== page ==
Bangladeshi atheist blogger saved

Photo of a man gripping a mesh fence

The Humanist Society of Victoria (HSV) was alerted by Progressive Atheists, via Andrew Rawlings, to the deserving case of Tonoy in late 2016. He is a human rights freelance journalist who came to Australia after being physically attacked in his home country of Bangladesh and under repeated threat of death there. He is a columnist for Dhaka Tribune and blogs for Newsnext Bangladesh and Mukto-Mona. The latter blogsite was founded by Avijit Roy, who was murdered in 2015. Persecution of atheists is common in Bangladesh and condoned by the government. The Australian Immigration Department had issued Tonoy with a deportation order, so putting his life in jeopardy.

We visited Tonoy in detention at Maygar Barracks, Broadmeadows, which was being managed by Serco. We helped Progressive Atheists generate an appeal to the minister (Peter Dutton), in November 2016, to use his discretion to lift the deportation on humanitarian and refoulement grounds, and it was endorsed by international humanists. But the minister ignored it. Tonoy’s circumstances did not fit the Department’s standard refugee categories; they saw no reason to use the alternative ‘complementary protection’ under human-rights law, which has been invoked many times since its introduction in 2012 in section 36 of the Migration Act. Tonoy was shunted off to New South Wales and grew despondent as his visa began to run out.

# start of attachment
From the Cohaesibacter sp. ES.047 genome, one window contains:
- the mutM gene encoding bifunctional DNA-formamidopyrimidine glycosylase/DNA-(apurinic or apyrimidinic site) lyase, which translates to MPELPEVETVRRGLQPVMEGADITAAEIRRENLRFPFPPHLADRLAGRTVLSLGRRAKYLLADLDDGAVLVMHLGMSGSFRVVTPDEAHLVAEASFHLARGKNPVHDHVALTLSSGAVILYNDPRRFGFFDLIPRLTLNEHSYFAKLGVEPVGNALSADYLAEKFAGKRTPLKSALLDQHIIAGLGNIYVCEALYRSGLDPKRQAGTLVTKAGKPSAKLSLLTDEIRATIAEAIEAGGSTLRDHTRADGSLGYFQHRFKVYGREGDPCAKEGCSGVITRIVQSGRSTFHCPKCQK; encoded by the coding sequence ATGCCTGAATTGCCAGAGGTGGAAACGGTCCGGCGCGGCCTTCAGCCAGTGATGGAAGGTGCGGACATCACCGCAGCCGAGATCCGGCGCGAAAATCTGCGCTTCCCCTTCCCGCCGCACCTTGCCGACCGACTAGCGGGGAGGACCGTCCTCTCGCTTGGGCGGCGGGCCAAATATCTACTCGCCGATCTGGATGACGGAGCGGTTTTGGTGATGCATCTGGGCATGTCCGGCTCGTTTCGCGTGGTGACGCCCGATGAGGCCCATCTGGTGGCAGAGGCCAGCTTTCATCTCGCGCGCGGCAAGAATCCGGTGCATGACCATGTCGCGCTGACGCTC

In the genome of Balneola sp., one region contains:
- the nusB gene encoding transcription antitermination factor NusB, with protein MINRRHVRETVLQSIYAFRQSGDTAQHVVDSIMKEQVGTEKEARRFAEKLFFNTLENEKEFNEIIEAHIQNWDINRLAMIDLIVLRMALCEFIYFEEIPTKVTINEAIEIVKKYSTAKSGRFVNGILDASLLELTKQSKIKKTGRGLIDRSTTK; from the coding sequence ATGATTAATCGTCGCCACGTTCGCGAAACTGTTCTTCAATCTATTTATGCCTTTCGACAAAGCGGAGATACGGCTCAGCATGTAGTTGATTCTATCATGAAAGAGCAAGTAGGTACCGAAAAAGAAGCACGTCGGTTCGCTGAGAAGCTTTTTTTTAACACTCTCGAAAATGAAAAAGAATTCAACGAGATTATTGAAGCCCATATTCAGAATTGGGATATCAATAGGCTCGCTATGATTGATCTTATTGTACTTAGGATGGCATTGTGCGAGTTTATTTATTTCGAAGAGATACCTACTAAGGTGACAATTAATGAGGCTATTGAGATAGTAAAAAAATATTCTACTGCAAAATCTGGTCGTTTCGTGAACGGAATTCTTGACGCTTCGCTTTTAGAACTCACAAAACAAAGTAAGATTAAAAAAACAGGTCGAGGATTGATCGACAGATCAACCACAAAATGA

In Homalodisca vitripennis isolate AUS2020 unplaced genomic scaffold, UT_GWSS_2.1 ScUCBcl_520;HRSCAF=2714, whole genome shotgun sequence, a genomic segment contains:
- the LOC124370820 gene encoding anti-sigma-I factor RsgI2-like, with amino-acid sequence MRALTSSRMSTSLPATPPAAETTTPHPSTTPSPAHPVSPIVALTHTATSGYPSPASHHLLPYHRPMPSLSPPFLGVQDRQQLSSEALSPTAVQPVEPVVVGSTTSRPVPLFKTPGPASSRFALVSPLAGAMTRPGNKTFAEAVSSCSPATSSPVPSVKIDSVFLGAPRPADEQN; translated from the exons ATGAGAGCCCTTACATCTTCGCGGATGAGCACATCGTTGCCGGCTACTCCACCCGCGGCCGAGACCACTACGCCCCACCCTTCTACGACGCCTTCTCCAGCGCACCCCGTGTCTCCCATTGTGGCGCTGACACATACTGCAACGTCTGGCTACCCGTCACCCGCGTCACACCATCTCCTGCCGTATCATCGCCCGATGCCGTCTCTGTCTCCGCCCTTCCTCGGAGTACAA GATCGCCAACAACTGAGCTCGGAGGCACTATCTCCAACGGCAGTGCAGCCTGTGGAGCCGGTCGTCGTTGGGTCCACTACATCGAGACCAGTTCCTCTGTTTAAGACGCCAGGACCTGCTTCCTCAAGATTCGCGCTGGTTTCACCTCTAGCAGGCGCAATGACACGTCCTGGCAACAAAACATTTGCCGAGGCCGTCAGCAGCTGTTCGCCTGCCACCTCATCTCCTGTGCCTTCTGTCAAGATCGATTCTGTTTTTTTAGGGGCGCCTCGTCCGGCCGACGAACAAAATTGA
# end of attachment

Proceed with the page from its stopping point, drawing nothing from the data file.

In August 2018, when the senior photo-journalist Shahidul Alam was arrested and beaten in Bangladesh, there was an international outcry. At the same time a fresh appeal on Tonoy’s behalf, co-authored by HSV and addressed this time to PEN International, finally bore fruit. A German skeptic society, GWUP, agreed to arrange his resettlement in Germany. A fund was raised locally to pay for his travel, to which HSV contributed, and Tonoy was lucky enough to get away just in time before his visa gave out in November.

At the Bangladeshi general election in December, the governing Awami League was returned ‘in a landslide’, so there is no prospect of any criticism of the status quo being tolerated by the state.

Reproduced from Victorian Humanist, Vol. 58, No. 1, Feb 2019

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